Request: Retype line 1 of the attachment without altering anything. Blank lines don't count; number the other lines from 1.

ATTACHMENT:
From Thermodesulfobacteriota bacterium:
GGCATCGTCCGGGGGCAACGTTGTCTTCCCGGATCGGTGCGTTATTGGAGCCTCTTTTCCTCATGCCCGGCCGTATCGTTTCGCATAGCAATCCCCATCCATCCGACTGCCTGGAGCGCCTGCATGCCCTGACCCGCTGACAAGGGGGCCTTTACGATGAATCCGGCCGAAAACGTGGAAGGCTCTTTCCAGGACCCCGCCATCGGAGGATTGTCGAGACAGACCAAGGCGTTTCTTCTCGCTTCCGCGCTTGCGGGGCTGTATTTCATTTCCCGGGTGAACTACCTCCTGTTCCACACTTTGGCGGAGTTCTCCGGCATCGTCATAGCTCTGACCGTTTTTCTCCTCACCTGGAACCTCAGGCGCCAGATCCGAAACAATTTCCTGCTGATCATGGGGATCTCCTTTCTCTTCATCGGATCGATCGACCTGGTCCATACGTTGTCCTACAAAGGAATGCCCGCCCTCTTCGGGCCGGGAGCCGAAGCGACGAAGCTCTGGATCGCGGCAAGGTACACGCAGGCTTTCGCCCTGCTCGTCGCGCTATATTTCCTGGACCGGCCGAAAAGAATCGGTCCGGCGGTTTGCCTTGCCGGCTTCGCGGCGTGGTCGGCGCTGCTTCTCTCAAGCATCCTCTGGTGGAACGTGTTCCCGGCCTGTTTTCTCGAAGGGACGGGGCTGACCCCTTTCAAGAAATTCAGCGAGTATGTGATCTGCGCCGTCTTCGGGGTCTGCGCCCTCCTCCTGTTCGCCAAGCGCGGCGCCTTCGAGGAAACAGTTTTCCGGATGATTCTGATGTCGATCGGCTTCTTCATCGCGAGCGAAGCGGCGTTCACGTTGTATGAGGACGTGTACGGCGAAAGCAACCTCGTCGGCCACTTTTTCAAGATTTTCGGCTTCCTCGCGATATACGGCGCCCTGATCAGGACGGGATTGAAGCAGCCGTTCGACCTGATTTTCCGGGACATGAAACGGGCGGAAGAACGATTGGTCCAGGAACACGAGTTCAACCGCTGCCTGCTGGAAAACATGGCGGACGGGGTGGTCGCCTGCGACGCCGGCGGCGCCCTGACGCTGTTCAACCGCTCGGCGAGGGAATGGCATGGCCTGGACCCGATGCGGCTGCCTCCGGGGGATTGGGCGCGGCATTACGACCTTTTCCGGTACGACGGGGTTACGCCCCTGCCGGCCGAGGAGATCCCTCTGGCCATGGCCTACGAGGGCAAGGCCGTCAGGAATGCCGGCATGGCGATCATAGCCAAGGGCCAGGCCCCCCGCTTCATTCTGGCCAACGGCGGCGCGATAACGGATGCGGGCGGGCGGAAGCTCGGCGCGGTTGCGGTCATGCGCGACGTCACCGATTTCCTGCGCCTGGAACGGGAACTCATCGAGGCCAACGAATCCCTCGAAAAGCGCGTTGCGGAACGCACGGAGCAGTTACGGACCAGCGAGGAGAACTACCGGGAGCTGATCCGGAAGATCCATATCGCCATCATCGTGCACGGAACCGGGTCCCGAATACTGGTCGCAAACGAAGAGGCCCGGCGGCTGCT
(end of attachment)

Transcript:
From Thermodesulfobacteriota bacterium: